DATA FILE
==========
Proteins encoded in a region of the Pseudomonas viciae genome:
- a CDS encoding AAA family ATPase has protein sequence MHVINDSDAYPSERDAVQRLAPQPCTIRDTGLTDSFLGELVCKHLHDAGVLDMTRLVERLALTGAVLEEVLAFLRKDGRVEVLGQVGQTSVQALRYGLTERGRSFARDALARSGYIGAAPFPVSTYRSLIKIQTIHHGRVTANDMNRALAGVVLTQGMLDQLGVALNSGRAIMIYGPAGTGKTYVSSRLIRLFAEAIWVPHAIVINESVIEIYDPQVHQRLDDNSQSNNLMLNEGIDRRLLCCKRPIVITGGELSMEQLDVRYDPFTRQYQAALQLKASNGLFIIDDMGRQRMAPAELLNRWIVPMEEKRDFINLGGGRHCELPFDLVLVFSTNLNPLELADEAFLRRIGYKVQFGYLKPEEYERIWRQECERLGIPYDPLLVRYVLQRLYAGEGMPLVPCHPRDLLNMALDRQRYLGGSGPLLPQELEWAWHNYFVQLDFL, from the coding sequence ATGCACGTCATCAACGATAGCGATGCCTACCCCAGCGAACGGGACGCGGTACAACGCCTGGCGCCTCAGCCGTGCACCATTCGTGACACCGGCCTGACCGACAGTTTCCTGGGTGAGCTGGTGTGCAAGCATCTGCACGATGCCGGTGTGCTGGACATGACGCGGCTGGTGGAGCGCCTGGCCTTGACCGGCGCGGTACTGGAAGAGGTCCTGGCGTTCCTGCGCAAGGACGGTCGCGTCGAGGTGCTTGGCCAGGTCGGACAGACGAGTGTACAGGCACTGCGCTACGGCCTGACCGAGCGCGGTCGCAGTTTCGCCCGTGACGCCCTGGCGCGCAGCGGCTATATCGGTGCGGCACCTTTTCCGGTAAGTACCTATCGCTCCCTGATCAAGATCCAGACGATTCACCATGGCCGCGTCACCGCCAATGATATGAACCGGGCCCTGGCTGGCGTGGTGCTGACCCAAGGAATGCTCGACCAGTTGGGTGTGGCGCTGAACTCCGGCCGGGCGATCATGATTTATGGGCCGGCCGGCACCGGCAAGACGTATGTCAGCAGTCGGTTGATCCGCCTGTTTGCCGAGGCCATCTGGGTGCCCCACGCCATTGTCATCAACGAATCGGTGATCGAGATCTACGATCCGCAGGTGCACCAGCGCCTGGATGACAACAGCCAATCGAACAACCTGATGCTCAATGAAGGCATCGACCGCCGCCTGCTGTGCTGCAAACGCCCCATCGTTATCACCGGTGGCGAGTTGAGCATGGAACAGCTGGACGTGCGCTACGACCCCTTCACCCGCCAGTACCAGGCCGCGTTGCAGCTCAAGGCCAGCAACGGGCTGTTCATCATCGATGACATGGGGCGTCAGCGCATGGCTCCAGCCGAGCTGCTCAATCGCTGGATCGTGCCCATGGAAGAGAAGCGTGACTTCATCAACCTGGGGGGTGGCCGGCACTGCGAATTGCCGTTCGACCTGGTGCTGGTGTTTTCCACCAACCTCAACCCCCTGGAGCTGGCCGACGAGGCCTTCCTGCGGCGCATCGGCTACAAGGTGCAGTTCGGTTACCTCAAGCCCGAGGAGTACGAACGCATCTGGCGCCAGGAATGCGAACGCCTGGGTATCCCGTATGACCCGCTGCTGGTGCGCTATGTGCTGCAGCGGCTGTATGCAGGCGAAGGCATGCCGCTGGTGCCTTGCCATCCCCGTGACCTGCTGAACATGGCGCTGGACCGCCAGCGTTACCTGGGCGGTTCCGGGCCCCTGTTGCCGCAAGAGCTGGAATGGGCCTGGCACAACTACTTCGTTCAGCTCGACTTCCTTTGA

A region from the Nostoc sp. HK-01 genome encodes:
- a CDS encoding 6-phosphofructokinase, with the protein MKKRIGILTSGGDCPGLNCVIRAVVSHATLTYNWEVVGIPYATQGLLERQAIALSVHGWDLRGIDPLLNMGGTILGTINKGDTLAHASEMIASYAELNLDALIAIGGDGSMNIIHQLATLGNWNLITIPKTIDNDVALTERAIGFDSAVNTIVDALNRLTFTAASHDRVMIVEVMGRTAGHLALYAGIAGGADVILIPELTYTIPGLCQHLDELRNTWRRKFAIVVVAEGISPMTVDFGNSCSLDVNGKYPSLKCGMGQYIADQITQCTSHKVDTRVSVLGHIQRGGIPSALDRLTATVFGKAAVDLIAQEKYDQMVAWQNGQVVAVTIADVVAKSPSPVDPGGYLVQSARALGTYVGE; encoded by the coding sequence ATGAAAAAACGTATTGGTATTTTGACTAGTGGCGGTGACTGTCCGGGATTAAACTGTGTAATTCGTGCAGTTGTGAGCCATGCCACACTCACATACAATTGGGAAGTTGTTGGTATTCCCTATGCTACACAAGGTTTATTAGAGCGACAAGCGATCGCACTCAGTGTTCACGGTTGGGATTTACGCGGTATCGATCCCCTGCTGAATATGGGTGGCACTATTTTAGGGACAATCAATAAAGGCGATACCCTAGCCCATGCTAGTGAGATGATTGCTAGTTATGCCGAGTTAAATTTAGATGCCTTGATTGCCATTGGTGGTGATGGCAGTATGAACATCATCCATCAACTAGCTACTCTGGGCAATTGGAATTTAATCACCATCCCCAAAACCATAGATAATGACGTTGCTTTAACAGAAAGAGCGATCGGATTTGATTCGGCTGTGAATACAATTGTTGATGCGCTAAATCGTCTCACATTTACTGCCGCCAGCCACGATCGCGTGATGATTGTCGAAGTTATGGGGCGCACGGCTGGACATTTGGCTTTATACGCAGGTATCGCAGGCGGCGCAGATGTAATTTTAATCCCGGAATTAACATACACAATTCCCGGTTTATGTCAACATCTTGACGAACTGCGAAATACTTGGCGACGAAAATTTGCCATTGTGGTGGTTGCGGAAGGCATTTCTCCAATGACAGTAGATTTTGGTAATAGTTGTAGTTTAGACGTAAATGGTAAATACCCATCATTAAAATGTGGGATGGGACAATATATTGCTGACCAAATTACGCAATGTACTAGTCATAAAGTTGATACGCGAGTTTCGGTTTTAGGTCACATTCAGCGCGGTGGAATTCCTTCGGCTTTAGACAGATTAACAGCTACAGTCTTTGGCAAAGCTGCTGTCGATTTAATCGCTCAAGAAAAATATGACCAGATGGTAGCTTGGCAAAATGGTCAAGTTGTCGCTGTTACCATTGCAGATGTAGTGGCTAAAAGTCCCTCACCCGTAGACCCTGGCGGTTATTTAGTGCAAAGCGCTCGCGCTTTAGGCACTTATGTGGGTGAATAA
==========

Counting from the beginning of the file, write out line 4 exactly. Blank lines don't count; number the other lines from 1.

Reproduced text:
- a CDS encoding 6-phosphofructokinase, with the protein MKKRIGILTSGGDCPGLNCVIRAVVSHATLTYNWEVVGIPYATQGLLERQAIALSVHGWDLRGIDPLLNMGGTILGTINKGDTLAHASEMIASYAELNLDALIAIGGDGSMNIIHQLATLGNWNLITIPKTIDNDVALTERAIGFDSAVNTIVDALNRLTFTAASHDRVMIVEVMGRTAGHLALYAGIAGGADVILIPELTYTIPGLCQHLDELRNTWRRKFAIVVVAEGISPMTVDFGNSCSLDVNGKYPSLKCGMGQYIADQITQCTSHKVDTRVSVLGHIQRGGIPSALDRLTATVFGKAAVDLIAQEKYDQMVAWQNGQVVAVTIADVVAKSPSPVDPGGYLVQSARALGTYVGE; encoded by the coding sequence ATGAAAAAACGTATTGGTATTTTGACTAGTGGCGGTGACTGTCCGGGATTAAACTGTGTAATTCGTGCAGTTGTGAGCCATGCCACACTCACATACAATTGGGAAGTTGTTGGTATTCCCTATGCTACACAAGGTTTATTAGAGCGACAAGCGATCGCACTCAGTGTTCACGGTTGGGATTTACGCGGTATCGATCCCCTGCTGAATATGGGTGGCACTATTTTAGGGACAATCAATAAAGGCGATACCCTAGCCCATGCTAGTGAGATGATTGCTAGTTATGCCGAGTTAAATTTAGATGCCTTGATTGCCATTGGTGGTGATGGCAGTATGAACATCATCCATCAACTAGCTACTCTGGGCAATTGGAATTTAATCACCATCCCCAAAACCATAGATAATGACGTTGCTTTAACAGAAAGAGCGATCGGATTTGATTCGGCTGTGAATACAATTGTTGATGCGCTAAATCGTCTCACATTTACTGCCGCCAGCCACGATCGCGTGATGATTGTCGAAGTTATGGGGCGCACGGCTGGACATTTGGCTTTATACGCAGGTATCGCAGGCGGCGCAGATGTAATTTTAATCCCGGAATTAACATACACAATTCCCGGTTTATGTCAACATCTTGACGAACTGCGAAATACTTGGCGACGAAAATTTGCCATTGTGGTGGTTGCGGAAGGCATTTCTCCAATGACAGTAGATTTTGGTAATAGTTGTAGTTTAGACGTAAATGGTAAATACCCATCATTAAAATGTGGGATGGGACAATATATTGCTGACCAAATTACGCAATGTACTAGTCATAAAGTTGATACGCGAGTTTCGGTTTTAGGTCACATTCAGCGCGGTGGAATTCCTTCGGCTTTAGACAGATTAACAGCTACAGTCTTTGGCAAAGCTGCTGTCGATTTAATCGCTCAAGAAAAATATGACCAGATGGTAGCTTGGCAAAATGGTCAAGTTGTCGCTGTTACCATTGCAGATGTAGTGGCTAAAAGTCCCTCACCCGTAGACCCTGGCGGTTATTTAGTGCAAAGCGCTCGCGCTTTAGGCACTTATGTGGGTGAATAA